This week, House Speaker Pat Bauer (D-South Bend) announced that he'll be supporting a bill that places tougher restrictions of lobbyists, offering greater transparency for the public. I'm very optimistic that this legislation has a chance to pass this year. I have been working since 2003 to tighten the regulations on lobbyists and their efforts to persuade legislation in their favor. For such a bill to finally pass will be a relief.
In 2008, I co-authored House Bill 1063, which would have prevented members of the General Assembly or candidates for legislative office from accepting gifts from lobbyists. HB 1063 also stated that members of the General Assembly would not be allowed to leave office and immediately become a lobbyist. There would be a "cooling off period" of two years after their term ended. These are just a couple examples of bills that Speaker Bauer has blocked from consideration by not allowing it to come to House floor for debate and a vote.
While I fully support Speaker Bauer's announcement this week, I am confused as to why it took him so long for him to realize the need for these reforms. For the past six years, four of which he served as Speaker, he never brought any lobbyist reform bills to the house floor for debate.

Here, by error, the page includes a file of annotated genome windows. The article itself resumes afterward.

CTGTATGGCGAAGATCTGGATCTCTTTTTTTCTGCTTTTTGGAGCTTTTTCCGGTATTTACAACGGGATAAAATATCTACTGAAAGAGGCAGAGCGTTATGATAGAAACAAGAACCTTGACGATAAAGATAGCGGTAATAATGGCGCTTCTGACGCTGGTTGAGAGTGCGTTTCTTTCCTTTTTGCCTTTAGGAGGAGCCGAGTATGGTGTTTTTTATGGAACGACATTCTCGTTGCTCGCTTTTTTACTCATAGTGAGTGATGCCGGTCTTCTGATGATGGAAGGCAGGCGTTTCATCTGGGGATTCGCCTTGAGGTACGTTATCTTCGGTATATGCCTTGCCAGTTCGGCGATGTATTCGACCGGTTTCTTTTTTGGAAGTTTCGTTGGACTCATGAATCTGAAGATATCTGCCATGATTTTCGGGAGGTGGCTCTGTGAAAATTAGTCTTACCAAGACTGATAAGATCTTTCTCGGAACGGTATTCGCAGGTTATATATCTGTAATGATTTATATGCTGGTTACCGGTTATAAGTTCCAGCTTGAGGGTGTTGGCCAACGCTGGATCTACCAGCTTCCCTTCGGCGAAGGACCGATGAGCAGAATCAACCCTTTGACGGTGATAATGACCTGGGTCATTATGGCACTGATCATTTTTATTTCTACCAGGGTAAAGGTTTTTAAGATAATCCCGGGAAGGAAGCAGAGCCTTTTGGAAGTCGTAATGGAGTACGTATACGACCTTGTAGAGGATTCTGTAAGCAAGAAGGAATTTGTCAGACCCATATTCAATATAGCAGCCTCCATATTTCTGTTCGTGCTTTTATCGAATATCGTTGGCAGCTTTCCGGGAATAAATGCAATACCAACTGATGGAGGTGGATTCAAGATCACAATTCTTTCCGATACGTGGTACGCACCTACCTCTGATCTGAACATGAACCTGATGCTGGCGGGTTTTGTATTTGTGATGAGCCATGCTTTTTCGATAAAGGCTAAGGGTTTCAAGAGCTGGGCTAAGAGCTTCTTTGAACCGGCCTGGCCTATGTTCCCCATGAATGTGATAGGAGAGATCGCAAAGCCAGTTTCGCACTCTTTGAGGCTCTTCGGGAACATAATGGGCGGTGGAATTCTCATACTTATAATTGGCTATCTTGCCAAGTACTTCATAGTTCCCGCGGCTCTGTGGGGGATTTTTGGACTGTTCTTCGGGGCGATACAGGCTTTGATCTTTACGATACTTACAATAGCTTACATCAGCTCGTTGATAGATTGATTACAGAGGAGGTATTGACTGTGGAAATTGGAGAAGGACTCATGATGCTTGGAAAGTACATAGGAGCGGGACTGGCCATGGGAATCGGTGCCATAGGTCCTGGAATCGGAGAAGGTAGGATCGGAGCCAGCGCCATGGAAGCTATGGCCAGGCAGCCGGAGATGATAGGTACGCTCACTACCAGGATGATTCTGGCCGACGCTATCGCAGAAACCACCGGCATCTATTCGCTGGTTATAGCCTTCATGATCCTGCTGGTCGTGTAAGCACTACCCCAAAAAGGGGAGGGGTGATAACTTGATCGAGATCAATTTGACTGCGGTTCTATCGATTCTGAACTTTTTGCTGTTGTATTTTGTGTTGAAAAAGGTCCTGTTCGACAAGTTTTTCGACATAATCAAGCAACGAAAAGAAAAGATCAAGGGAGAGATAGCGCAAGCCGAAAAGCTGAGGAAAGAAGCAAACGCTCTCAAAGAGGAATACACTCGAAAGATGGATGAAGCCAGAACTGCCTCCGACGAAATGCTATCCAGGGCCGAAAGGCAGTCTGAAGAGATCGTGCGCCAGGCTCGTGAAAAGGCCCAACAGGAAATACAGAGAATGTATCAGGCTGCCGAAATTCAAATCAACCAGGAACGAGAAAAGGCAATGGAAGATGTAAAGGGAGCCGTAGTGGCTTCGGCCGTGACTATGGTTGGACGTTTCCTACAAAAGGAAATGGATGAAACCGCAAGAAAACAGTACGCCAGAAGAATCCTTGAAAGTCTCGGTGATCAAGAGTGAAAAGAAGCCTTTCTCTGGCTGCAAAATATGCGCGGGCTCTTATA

Please do not misunderstand me-the role lobbyists serve in is not inherently bad. In fact, they play a very important part in the legislative process. Lobbyists are able to provide legislators with information about the business they represent, and provide expert testimony in committees. This helps legislators better understand the effects of purposed legislation so they can make a more educated decision when voting.
If these stricter rules are adopted, it will ensure that interactions with lobbyists are conducted ethically. It will give Hoosiers the peace of mind that the people they have trusted to make important decisions aren't unfairly influenced by those with money or power. As we approach the 2010 legislative session, it's my hope that the legislature continues to move forward in the area of ethics reform.